(I’m not going to comment on the accuracy of the actual physics in this story mainly because I’m not at all qualified to do so, but the cursory research I did do leads me to believe “quark-gluon plasma” is indeed a thing that exists, or at least a thing that is theorized to exist, and not something the creative team made up to sound sciencey.)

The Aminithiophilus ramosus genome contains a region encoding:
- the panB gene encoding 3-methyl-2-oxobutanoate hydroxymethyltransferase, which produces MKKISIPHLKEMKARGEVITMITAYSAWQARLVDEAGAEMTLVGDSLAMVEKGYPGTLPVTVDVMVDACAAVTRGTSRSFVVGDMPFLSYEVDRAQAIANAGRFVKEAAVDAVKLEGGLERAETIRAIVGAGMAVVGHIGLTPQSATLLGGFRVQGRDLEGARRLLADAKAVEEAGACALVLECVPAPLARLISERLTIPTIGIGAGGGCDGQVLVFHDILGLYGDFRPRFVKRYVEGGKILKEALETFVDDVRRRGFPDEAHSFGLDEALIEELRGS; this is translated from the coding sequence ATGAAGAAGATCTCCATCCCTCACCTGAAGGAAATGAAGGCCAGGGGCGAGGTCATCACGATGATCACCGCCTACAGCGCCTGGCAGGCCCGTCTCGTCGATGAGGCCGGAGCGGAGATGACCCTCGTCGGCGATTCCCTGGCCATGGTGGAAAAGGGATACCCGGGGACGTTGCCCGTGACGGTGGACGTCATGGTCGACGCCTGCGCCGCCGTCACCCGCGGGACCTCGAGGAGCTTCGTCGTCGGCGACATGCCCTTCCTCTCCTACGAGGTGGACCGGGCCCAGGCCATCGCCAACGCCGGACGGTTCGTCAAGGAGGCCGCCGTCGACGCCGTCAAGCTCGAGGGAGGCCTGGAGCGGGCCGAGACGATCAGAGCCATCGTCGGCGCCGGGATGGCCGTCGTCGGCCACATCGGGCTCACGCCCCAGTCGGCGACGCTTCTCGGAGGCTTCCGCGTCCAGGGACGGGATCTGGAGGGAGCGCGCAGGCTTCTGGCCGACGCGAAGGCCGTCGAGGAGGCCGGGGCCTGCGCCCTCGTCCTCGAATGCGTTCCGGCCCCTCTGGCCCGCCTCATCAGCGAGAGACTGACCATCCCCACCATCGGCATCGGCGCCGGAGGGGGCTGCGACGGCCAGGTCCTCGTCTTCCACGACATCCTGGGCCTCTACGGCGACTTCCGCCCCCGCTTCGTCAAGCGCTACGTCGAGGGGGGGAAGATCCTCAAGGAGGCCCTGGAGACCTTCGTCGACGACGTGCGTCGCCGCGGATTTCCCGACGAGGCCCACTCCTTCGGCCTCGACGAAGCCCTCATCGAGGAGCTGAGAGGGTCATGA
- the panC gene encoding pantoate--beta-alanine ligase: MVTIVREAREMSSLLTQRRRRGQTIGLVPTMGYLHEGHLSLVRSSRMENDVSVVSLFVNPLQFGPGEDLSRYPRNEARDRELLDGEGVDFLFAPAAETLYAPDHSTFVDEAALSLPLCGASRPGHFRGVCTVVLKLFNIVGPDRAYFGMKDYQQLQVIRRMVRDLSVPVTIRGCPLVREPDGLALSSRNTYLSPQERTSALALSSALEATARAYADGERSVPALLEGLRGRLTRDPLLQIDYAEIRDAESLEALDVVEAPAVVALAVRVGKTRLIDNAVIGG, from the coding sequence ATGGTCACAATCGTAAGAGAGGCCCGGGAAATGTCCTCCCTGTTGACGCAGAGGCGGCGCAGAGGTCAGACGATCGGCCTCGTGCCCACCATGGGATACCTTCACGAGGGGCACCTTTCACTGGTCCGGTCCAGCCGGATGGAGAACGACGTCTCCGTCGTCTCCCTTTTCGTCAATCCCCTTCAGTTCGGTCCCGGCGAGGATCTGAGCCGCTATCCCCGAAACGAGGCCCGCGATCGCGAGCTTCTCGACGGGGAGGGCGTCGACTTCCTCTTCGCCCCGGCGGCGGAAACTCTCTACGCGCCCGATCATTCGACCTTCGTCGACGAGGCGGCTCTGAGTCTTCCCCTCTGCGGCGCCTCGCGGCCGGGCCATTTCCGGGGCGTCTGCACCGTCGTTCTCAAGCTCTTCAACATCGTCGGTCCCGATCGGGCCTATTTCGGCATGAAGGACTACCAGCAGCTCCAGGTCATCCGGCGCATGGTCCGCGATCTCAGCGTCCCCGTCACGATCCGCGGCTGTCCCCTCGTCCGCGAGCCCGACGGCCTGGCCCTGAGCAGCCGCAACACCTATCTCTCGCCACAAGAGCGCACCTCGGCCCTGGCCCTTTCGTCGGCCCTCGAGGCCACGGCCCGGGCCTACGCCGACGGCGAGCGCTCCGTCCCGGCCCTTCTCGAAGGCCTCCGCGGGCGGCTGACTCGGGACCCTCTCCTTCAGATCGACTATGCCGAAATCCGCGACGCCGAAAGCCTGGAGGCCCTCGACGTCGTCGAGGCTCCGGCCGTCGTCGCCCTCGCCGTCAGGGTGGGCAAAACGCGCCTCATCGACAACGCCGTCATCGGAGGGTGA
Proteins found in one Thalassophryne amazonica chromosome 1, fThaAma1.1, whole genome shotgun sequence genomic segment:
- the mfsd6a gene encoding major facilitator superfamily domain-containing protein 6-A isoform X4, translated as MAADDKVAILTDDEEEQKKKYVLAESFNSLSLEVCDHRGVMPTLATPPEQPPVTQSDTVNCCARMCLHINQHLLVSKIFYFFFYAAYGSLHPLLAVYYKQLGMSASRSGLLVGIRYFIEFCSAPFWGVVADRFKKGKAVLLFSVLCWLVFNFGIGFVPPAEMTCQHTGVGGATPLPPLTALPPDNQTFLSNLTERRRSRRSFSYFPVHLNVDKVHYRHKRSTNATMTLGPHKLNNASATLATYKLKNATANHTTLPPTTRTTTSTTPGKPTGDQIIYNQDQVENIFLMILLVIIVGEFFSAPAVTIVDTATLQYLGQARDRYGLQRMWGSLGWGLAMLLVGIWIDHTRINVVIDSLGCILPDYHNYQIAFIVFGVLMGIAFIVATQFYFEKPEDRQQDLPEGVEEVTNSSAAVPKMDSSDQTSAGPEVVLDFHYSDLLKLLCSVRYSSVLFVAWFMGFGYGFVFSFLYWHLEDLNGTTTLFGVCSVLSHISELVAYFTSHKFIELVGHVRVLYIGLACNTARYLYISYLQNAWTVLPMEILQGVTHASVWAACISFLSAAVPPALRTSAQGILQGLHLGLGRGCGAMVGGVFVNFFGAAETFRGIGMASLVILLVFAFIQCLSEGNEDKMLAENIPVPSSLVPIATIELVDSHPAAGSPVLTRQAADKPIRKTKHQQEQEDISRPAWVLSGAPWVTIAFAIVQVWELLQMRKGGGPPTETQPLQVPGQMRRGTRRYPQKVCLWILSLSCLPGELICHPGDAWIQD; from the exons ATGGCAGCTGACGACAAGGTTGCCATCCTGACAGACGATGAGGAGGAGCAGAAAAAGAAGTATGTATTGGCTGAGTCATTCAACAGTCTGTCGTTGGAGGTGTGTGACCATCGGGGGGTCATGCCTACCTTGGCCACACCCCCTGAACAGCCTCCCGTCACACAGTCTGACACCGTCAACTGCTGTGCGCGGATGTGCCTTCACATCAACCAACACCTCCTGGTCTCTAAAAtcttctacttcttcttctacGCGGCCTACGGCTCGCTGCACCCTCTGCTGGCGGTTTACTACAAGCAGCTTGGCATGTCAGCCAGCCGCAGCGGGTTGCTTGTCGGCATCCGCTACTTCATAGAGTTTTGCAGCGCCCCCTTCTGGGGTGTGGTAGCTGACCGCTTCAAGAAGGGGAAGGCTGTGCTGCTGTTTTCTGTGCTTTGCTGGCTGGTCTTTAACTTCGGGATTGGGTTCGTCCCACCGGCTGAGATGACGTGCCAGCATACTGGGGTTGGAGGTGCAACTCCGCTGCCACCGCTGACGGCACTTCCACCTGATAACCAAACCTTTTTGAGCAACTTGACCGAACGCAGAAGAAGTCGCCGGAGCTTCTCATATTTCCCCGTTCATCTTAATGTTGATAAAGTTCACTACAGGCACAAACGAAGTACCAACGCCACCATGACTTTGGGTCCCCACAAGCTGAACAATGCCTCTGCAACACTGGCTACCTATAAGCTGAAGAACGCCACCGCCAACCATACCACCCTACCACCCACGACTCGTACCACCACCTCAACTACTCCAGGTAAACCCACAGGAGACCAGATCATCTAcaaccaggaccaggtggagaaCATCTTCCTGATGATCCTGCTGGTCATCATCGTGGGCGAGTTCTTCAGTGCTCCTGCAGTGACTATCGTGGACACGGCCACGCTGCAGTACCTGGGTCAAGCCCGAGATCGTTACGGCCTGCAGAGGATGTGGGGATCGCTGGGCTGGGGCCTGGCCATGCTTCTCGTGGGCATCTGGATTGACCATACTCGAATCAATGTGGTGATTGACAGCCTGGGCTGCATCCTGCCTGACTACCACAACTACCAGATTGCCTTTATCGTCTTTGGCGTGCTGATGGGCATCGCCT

The fact of the matter is that even though Gene Roddenberry wanted the original Star Trek to be “believable”, doing stories overtly about or built around scientific concepts was manifestly not something that interested him: He was pretty clearly far more invested in the action and blunt moralizing. And, with the debatable exception of Star Trek Voyager, all the other incarnations of the franchise have followed suit: While Star Trek: The Next Generation and Star Trek: Deep Space Nine eschewed the blunt moralizing of the original series, those shows were pretty clearly still about things other than Hard sci-fi futurism (and before someone comments, recall the technobabble on The Next Generation was there mainly to paper over plot convenience and flesh out the show’s world, and Brannon Braga’s work was something else entirely). But while Star Trek hasn’t traditionally been the domain of that kind of blunt technologism textually, a very large, or at least very vocal, segment of its fanbase most certainly is, and it’s the segment of the fanbase that’s certainly the most visible as of 2007.